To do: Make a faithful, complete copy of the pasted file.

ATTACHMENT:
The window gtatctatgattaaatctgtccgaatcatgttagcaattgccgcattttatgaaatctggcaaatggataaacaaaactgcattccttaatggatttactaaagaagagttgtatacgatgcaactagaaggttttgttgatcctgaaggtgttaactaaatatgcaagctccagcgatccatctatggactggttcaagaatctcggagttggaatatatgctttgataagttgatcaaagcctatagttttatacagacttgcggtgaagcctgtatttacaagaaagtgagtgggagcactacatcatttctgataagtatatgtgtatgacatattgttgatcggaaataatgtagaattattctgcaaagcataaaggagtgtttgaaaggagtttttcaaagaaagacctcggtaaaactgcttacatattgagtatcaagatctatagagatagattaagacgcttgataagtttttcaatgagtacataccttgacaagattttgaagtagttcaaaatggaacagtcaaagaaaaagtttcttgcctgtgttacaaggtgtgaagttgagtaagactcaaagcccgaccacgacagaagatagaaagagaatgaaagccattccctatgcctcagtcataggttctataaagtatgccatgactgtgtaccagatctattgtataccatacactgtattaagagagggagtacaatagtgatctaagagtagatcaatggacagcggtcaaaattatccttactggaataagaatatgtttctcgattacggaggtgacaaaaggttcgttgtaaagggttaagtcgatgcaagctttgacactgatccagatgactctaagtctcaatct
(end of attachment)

The window gtatctatgattaaatctgtccgaatcatgttagcaattgccgcattttatgaaatctggcaaatggataaacaaaactgcattccttaatggatttactaaagaagagttgtatacgatgcaactagaaggttttgttgatcctgaaggtgttaactaaatatgcaagctccagcgatccatctatggactggttcaagaatctcggagttggaatatatgctttgataagttgatcaaagcctatagttttatacagacttgcggtgaagcctgtatttacaagaaagtgagtgggagcactacatcatttctgataagtatatgtgtatgacatattgttgatcggaaataatgtagaattattctgcaaagcataaaggagtgtttgaaaggagtttttcaaagaaagacctcggtaaaactgcttacatattgagtatcaagatctatagagatagattaagacgcttgataagtttttcaatgagtacataccttgacaagattttgaagtagttcaaaatggaacagtcaaagaaaaagtttcttgcctgtgttacaaggtgtgaagttgagtaagactcaaagcccgaccacgacagaagatagaaagagaatgaaagccattccctatgcctcagtcataggttctataaagtatgccatgactgtgtaccagatctattgtataccatacactgtattaagagagggagtacaatagtgatctaagagtagatcaatggacagcggtcaaaattatccttactggaataagaatatgtttctcgattacggaggtgacaaaaggttcgttgtaaagggttaagtcgatgcaagctttgacactgatccagatgactctaagtctcaatct